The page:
Wadi Rum
 
 

Wadi Rum also known as The Valley of the Moon is a valley cut into the sandstone and granite rock in southern Jordan 60 km (37 mi) to the east of Aqaba; it is the largest wadi in Jordan. The name Rum most likely comes from an Aramaic root meaning 'high' or 'elevated'. To reflect its proper Arabic pronunciation, archaeologists transcribe it as Wadi Ramm.

Wadi Rum has been inhabited by many human cultures since prehistoric times, with many cultures–including the Nabateans–leaving their mark in the form of rock paintings, graffiti, and temples.

In the West, Wadi Rum may be best known for its connection with British officer T. E. Lawrence, who passed through several times during the Arab Revolt of 1917–18. In the 1980s one of the rock formations in Wadi Rum was named "The Seven Pillars of Wisdom" after Lawrence's book penned in the aftermath of the war, though the 'Seven Pillars' referred to in the book have no connection with Rum.

Wadi Rum Visitor Center
A large, stylish visitor centre is now opened, opposite the Seven Pillars of Wisdom, the mountain named after Lawrence of Arabia's book, to provide the main gateway to the protected area and has all the facilities, information and services visitors will need, including reception areas, interpretation halls, restaurants and craft shops. It also has conference facilities and offices for the site management team. All vehicle tours operate out of the centre and entrance fees to the protected area are collected at the gates, so all visitors are required to call in before proceeding with their itinerary. Visitors taking in private 4×4 vehicles also need to register at the centre.

Seven Pillars of Wisdom
The Seven Pillars of Wisdom Trail is one of our favorite hikes in Jordan.It is a fine walk with plenty of variety, including a dry riverbed walk through a wadi, a massive sand dune and open desert in Wadi Rum. This hike is located inside the Wadi Rum World Reserve, listed on the UNESCO World Heritage Register.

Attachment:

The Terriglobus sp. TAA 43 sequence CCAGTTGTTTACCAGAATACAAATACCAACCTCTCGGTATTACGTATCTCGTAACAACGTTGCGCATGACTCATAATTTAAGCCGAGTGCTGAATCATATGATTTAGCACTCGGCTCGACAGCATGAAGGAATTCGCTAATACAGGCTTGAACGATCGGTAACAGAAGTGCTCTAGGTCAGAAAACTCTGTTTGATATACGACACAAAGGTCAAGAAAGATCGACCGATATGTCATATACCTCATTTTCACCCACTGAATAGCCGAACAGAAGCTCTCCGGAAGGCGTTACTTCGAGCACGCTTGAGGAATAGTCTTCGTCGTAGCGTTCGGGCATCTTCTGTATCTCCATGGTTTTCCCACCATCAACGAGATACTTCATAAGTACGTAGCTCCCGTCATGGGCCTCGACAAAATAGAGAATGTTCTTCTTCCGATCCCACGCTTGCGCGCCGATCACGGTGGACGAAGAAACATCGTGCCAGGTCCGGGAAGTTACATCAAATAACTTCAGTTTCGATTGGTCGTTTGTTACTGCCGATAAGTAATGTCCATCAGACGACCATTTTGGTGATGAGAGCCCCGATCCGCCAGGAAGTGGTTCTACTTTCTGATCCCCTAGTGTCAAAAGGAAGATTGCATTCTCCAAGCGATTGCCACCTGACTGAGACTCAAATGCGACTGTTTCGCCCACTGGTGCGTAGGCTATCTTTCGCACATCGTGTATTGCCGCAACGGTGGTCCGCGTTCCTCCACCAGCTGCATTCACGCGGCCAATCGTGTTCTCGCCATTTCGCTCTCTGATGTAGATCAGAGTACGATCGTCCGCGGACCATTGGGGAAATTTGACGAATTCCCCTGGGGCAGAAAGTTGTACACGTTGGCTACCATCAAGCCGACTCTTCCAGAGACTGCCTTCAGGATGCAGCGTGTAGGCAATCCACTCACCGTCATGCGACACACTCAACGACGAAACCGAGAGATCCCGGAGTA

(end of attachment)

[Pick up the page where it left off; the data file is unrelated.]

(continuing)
"The Seven Pillars of Wisdom: A Triumph" is an autobiographical work of T. E. Lawrence ("Lawrence of Arabia") who served as a British liaison officer with rebel forces during the Arab Revolt against the Ottoman Turks from 1916 to 1918. The forebears of the Bedouins here, part of the Howeitat tribe, were fierce warriors in the Arab Revolt. As Lawrence wrote about his book:

Wadi Rum Monument
A Wadi Rum monument in southern Jordan is illuminated by a fresh sunrise.

Wadi Rum Desert
Wadi Rum impresses by its special colors, in shades of red. Set in Jordan in the valley bearing the same name, Wadi Rum desert fascinates the tourists with its mountain chains, Shar, reaching heights of even 1600 meters. Surprisingly, although the area is arid and hot, the region is also populated and not only by the Bedouins. There is a significant tourist flow during the year, especially mountain climbers, and Wadi Rum resort has a quite modern look.

Wadi Rum Petroglyphs
Petroglyphs (also called rock engravings) are pictogram and logogram images created by removing part of a rock surface by incising, picking, carving, and abrading. Outside North America, scholars often use terms such as "carving", "engraving", or other descriptions of the technique to refer to such images. Petroglyphs are found world-wide, and are often associated with prehistoric peoples. The word comes from the Greek words petro-, theme of the word "petra" meaning "stone", and glyphein meaning "to carve", and was originally coined in French as pétroglyphe.

The term petroglyph should not be confused with petrograph, which is an image drawn or painted on a rock face. Both types of image belong to the wider and more general category of rock art or parietal art. Petroforms, or patterns and shapes made by many large rocks and boulders over the ground, are also quite different. Inukshuks are also unique, and found only in the Arctic (except for reproductions and imitations built in more southerly latitudes).
 

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